I can see Sarah doing the same, with her bare hands and a life time of experience stretching the dough watching it cook and flicking it at the right moment and then straight onto the next one until the whole bowl of dough is used up. It is significant that Sarah cooked the bread for these three strangers because they had come to visit her. This reading is about Sarah and the God who visits her and promises a miraculous baby. This God who visits will make her a little frightened but will bring laughter and will grow trust in her heart just like the bread dough grew over the hot coals.
Abraham and Sarah don’t know who these visitors are, they are ordinary hungry strangers who have turned up at their camp. We know who they are because the narrator tells us they are the Lord (or God).
Abraham gives the strangers a royal welcome, he puts his face to the ground and says, ‘sirs, do not pass by my home without stopping; I am here to serve you. Let a little water be brought and wash your feet, rest under the tree while I fetch a little bread… Abraham’s hospitality is over the top, a huge pile of fresh flat breads, a freshly roasted calf and yoghurt and milk drink reminds us of when we have been shown generous hospitality. This reminds us of all the strangers we have met and shown hospitality to. Abraham is a compassionate man who lives as a stranger himself; owning no land and moving with his servants and livestock from place to place negotiating for somewhere to camp and graze his animals. It can be dangerous living as a stranger in other people’s country.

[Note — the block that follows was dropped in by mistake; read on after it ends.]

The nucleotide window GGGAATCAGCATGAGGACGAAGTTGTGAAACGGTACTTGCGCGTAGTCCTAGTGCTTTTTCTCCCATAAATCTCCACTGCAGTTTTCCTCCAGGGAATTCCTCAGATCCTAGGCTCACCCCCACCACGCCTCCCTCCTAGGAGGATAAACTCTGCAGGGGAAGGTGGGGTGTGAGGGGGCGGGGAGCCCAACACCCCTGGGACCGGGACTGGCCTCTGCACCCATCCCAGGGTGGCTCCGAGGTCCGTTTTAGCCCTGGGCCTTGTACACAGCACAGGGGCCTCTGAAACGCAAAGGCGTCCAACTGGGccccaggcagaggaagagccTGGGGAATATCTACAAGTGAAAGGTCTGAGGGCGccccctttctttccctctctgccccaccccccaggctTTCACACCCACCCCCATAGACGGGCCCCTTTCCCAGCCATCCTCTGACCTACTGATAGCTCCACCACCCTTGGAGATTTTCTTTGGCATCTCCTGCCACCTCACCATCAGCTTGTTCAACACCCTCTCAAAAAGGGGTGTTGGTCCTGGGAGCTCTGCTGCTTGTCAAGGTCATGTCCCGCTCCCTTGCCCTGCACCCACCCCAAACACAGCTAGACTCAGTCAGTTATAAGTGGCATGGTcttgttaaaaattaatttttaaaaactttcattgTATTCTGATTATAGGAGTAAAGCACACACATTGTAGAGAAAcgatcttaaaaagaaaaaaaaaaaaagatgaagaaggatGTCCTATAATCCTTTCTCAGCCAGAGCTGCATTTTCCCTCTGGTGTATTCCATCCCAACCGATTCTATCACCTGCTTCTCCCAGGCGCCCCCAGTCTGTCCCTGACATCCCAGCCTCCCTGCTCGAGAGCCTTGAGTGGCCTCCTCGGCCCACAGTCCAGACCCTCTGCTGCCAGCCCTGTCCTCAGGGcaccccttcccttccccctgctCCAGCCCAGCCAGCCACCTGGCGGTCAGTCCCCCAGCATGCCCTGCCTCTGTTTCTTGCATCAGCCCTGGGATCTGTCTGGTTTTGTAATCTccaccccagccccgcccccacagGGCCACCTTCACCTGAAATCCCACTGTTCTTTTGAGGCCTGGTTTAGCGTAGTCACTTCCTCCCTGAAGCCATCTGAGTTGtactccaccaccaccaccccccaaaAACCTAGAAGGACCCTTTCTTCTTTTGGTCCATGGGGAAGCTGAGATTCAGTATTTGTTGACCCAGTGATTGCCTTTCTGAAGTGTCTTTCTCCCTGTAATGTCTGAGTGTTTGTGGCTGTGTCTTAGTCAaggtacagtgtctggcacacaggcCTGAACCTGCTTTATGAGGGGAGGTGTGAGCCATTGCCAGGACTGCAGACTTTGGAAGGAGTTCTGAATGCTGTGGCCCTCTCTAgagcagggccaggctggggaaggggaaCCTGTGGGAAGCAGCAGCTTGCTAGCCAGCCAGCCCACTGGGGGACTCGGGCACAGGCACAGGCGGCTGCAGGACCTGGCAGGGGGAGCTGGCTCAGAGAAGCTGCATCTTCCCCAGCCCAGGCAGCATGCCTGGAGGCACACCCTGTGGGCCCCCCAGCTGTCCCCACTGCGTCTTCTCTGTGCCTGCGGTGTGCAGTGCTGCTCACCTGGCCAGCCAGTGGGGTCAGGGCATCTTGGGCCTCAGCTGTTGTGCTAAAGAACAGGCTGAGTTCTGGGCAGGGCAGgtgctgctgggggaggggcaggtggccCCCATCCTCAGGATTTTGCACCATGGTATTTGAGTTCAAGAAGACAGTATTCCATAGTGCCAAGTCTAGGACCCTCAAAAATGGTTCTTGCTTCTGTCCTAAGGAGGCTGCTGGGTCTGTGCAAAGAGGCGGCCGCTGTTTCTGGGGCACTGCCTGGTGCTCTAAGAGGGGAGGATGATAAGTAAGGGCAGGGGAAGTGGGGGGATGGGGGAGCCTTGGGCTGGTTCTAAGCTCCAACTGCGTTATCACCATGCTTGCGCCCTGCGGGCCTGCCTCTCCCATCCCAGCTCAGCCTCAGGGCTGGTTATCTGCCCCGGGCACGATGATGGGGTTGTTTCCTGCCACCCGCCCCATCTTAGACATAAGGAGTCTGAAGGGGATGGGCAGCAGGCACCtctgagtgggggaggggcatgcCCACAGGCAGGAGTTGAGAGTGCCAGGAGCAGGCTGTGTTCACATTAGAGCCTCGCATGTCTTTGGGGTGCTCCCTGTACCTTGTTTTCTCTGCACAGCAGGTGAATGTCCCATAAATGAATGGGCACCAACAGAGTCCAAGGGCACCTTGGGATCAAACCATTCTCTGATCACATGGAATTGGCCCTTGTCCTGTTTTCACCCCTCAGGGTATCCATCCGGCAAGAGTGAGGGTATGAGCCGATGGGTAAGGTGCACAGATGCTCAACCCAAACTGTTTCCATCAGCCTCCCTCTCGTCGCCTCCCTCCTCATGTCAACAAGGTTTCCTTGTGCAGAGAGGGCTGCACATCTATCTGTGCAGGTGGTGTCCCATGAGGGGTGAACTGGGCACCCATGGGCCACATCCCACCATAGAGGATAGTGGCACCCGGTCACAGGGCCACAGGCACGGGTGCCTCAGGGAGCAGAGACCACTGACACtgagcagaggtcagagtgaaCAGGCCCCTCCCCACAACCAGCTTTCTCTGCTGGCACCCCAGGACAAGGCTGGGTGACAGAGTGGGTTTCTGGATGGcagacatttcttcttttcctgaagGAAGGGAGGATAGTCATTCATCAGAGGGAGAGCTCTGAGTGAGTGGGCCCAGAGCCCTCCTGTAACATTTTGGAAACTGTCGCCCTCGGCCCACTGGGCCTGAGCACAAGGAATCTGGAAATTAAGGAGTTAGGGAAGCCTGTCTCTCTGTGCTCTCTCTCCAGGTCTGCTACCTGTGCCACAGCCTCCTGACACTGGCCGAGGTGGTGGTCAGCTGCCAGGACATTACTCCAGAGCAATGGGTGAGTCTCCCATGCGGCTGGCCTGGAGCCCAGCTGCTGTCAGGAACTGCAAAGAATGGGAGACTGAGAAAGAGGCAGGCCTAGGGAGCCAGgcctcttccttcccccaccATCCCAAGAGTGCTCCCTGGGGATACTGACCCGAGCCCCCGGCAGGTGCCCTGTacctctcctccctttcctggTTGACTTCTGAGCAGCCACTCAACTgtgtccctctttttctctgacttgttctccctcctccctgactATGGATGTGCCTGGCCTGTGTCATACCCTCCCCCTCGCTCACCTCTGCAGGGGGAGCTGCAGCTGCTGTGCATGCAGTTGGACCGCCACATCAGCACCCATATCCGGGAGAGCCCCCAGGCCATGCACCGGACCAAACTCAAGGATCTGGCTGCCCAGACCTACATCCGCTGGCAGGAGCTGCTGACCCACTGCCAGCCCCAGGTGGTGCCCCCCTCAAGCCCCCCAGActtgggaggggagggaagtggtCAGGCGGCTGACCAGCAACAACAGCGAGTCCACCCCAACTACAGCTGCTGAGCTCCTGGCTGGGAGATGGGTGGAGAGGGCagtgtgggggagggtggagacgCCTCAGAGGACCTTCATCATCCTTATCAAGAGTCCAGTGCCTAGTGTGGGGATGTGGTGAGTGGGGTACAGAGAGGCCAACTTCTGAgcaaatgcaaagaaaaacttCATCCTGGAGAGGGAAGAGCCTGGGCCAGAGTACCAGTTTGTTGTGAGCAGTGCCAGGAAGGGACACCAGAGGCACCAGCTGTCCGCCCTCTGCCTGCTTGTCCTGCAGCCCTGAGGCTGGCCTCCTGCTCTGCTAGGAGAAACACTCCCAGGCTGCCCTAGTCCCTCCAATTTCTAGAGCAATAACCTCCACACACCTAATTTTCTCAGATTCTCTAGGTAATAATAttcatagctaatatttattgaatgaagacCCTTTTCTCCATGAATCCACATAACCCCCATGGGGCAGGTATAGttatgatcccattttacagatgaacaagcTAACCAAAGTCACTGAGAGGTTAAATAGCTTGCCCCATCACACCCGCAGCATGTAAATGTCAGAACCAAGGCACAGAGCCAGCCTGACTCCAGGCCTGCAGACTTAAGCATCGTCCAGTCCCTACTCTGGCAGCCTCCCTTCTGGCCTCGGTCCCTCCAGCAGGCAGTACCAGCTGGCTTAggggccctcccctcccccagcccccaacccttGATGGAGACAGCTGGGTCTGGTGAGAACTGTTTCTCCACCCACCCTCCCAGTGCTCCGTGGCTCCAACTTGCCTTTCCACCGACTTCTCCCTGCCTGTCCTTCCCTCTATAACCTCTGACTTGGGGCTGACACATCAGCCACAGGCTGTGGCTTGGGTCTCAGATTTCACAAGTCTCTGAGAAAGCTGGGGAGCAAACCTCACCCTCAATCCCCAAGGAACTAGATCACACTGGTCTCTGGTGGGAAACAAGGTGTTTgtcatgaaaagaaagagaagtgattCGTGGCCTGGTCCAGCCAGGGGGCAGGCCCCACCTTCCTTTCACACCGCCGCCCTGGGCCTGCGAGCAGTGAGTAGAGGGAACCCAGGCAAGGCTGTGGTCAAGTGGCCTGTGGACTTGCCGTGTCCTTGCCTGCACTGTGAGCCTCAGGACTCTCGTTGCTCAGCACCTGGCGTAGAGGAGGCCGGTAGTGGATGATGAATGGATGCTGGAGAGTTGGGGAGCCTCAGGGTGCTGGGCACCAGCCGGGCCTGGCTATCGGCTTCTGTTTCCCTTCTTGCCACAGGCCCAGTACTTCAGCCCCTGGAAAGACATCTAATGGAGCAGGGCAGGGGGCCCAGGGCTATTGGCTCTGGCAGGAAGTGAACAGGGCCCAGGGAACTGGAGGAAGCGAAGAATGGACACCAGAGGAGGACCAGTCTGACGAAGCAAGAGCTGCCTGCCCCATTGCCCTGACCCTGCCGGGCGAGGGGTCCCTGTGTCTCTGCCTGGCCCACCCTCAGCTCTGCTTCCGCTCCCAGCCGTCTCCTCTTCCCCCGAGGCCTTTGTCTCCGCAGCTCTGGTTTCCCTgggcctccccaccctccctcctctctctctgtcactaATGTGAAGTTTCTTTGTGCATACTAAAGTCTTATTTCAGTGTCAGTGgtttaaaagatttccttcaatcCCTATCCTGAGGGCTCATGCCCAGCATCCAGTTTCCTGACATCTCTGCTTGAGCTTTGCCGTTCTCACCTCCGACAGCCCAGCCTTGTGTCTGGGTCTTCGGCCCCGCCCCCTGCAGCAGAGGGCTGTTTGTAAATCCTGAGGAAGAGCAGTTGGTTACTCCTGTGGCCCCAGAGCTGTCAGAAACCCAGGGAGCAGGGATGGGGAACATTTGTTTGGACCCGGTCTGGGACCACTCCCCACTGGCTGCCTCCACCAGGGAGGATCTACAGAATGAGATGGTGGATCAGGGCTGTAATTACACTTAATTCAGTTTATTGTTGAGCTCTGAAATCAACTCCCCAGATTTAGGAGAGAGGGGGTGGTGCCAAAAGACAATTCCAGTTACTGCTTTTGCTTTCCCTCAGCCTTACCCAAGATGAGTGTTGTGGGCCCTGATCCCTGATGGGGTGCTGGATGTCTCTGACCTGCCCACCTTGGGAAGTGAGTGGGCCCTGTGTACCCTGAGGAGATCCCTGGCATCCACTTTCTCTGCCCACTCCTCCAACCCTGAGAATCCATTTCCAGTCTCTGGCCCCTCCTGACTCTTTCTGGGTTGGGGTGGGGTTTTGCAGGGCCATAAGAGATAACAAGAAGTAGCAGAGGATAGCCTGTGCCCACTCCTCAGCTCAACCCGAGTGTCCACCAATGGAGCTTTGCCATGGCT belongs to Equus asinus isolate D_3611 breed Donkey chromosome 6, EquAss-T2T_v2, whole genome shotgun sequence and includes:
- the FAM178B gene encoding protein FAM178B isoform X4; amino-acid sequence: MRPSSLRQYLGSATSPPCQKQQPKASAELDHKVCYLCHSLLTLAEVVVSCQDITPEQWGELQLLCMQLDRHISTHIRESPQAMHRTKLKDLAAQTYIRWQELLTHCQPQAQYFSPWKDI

God’s visit gets personal
Suddenly these strangers get personal and ask, ‘where is Sarah your wife’. How did they know her name? This question digs into Abraham and Sarah’s relationship which was not a beautiful Christian marriage. Many years earlier Abraham had passed Sarah off as his sister in Egypt when they went there to survive a drought because he was frightened that Pharaoh would kill him to have his wife. Sarah is exceptionally beautiful and Pharaoh’s took her into his harem until he found out the truth and sent Abraham and Sarah out of Egypt. To this day Sarah remains childless her the surrogate son Ishmael and his mother Hagar caused jealousy and did not make for a happy family life.